Apple SVP Eddy Cue (left) and Beats co-founder Jimmy Iovine at the inaugural Code Conference. | Source: Re/code
In a wide-ranging discussion with Re/code's Walt Mossberg and Kara Swisher, Cue and Iovine detailed the reasoning behind Apple's purchase of Beats, the company's largest acquisition ever. Topics moved from Hollywood's rocky relationship with Silicon Valley, why the television experience is so poor and what role the audio company will play in Apple's future, among others.
After plowing through boilerplate PR talk -- buying Beats was "a no brainer" -- Cue opened up a bit by saying the deal to buy Beats, or at least the talent behind it, has been in the works for a decade. Together, the two companies can accelerate ongoing projects and products that are still under wraps.
As discussed earlier in the day, Apple seems to have been more interested in Beats Music, Beats' subscription streaming service, than headphone and speaker hardware. Iovine revealed that Beats Music gained 250,000 subscribers in three months of operation. The number would have been higher if Beats had rolled in in-app purchasing from the start, he said.
Cue also let loose some statistics of his own, saying Apple sold its 35 billionth songs through iTunes last week and currently has around 40 million users listening to iTunes Radio around the world. Apple plans to keep Beats Music a separate brand, but has been thinking about subscription-based streaming for a long time, he said.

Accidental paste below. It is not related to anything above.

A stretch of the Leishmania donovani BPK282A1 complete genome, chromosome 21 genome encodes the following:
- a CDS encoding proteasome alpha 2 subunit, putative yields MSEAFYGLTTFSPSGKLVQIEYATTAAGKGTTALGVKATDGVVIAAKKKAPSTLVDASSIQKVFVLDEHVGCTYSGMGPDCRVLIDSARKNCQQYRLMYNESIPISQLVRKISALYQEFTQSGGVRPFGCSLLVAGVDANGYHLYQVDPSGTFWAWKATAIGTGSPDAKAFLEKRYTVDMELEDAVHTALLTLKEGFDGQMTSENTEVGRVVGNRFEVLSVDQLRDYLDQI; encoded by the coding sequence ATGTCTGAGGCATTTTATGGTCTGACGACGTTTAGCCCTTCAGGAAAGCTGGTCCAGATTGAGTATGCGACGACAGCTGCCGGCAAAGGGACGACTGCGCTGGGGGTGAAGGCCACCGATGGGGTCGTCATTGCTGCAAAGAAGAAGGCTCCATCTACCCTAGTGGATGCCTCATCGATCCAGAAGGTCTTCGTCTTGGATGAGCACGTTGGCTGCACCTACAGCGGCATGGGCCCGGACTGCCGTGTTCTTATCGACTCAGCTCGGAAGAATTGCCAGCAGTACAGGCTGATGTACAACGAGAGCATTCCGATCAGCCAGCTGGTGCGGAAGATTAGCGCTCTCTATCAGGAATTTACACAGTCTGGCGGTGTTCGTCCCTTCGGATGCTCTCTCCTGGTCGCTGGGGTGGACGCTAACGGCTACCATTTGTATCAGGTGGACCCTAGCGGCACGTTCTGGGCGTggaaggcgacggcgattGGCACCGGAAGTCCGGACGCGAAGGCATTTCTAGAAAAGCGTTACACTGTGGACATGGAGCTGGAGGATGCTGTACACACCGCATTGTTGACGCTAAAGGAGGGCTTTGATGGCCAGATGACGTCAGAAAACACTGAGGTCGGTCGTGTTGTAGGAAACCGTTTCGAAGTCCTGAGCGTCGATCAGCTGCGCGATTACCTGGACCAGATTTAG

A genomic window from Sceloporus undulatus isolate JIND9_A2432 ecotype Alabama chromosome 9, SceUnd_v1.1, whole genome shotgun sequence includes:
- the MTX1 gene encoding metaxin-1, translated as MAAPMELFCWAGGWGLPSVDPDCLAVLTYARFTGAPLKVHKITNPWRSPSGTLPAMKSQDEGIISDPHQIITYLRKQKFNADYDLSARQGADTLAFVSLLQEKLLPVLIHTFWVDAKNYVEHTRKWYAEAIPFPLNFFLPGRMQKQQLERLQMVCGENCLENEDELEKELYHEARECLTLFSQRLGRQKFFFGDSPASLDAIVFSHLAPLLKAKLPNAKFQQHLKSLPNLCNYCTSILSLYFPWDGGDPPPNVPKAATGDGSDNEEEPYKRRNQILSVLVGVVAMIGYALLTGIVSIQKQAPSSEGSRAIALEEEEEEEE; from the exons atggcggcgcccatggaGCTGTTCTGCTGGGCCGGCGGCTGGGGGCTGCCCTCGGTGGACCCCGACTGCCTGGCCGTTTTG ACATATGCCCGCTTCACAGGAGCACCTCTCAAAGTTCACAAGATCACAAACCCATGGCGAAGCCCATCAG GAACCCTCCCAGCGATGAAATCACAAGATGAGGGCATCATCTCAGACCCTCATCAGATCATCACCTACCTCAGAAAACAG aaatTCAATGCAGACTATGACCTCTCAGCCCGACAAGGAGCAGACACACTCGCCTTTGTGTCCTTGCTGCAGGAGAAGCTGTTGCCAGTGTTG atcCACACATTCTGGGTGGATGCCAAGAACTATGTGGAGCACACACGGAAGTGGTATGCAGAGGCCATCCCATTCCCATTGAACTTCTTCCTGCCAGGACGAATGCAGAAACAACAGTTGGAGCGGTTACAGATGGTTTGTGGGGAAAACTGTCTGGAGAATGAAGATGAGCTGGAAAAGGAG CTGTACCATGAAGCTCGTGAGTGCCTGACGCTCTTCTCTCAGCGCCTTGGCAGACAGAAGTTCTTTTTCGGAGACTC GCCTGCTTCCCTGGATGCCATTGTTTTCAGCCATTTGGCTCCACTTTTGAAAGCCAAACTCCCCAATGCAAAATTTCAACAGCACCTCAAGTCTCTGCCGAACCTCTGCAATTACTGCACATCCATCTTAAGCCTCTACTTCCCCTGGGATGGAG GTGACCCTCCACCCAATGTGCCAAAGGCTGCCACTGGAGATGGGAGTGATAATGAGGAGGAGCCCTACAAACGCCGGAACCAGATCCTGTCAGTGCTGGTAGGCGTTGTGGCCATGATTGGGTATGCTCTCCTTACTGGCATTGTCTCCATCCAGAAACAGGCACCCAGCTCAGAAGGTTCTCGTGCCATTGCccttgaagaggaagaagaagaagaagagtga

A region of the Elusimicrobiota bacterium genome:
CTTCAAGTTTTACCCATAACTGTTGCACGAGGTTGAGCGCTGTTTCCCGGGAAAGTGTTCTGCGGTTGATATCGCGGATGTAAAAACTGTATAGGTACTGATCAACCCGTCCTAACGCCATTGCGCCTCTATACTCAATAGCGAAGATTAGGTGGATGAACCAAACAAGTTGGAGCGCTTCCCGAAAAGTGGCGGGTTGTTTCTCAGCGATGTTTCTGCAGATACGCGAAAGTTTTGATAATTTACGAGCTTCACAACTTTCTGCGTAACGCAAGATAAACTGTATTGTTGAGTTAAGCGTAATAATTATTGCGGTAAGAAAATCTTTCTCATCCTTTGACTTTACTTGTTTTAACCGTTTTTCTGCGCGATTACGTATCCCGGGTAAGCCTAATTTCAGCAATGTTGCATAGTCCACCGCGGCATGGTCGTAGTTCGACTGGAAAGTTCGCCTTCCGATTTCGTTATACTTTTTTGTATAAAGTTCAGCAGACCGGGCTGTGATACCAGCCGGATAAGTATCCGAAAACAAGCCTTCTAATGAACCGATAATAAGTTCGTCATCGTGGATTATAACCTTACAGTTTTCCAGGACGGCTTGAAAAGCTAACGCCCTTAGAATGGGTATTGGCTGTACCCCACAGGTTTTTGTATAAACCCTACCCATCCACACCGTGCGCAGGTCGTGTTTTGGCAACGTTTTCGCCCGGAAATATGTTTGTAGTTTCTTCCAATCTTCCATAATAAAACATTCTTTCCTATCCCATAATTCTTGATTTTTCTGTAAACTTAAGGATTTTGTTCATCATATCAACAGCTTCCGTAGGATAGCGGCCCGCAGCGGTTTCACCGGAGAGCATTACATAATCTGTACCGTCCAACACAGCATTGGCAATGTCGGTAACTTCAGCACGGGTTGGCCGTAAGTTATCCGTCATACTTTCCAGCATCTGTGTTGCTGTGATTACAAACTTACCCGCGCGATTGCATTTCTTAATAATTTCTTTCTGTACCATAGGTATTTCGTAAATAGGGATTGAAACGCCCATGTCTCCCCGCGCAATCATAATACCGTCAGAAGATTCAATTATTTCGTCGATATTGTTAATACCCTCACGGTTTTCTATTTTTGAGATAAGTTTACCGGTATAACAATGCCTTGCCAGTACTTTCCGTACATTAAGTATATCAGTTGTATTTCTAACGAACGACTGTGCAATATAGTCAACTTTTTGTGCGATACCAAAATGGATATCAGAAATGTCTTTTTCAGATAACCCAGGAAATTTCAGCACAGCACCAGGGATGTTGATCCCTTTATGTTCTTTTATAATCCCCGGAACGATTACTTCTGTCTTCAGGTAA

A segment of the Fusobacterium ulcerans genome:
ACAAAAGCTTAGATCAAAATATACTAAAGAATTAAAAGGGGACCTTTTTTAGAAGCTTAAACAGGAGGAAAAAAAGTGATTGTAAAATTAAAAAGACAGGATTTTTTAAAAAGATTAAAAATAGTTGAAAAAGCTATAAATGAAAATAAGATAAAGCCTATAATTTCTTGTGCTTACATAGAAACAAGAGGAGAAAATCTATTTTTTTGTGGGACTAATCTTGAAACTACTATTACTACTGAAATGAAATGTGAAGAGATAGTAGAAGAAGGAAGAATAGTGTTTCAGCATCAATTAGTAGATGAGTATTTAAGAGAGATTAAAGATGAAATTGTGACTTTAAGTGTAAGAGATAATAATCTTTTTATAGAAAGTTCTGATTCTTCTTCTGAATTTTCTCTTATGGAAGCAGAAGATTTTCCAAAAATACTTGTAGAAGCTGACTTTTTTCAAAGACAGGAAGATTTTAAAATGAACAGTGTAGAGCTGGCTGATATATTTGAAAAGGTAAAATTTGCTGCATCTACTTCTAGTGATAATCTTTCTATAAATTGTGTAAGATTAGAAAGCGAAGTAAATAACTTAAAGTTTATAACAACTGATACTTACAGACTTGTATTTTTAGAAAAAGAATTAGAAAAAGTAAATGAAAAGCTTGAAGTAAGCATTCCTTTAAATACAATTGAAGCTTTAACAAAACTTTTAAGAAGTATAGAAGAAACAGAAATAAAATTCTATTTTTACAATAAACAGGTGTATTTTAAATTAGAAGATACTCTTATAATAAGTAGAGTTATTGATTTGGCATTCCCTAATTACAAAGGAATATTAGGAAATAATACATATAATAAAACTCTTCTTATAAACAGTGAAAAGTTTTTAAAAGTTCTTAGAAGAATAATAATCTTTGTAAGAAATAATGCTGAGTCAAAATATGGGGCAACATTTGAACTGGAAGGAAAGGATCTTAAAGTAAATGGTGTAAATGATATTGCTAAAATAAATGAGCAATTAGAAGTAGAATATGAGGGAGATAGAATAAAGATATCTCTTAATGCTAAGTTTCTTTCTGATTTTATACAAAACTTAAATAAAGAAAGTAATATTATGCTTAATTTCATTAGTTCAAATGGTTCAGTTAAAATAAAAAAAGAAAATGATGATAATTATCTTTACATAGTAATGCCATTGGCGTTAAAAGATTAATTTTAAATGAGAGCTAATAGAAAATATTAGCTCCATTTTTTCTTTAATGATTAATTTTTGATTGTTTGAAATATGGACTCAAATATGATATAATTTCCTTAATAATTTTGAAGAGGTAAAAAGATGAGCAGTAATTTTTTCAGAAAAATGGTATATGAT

For those wondering about the fate of Beats Music on other platforms like Android and Windows Phone, Apple plans to keep those assets alive for the foreseeable future. Since Apple normally closes off access to other operating system after buying out an app or service, the unusual move to keep Beats Music alive may be a bid to appease regulatory agencies that have yet to sign off on Apple's acquisition.
On the hardware side, Cue was tight-lipped about future products, but did compliment Beats on its headphone business. Iovine was less positive when talking about earbuds that come with phones, saying smartphone makers include them to make sure the sound works. The music mogul went on to say it's not the responsibility of companies like Apple to create these traditionally aftermarket devices.
Cue defended the EarPods, which come free with every iPhone purchase, saying they offer industry-leading out-of-the-box sound, but admitted that making "incredible sound" costs more money.
Interestingly, when Mossberg asked about Apple's foray into speakers with the now-dead iPod HiFi, Cue said the device wasn't a good idea at the time -- but it is now.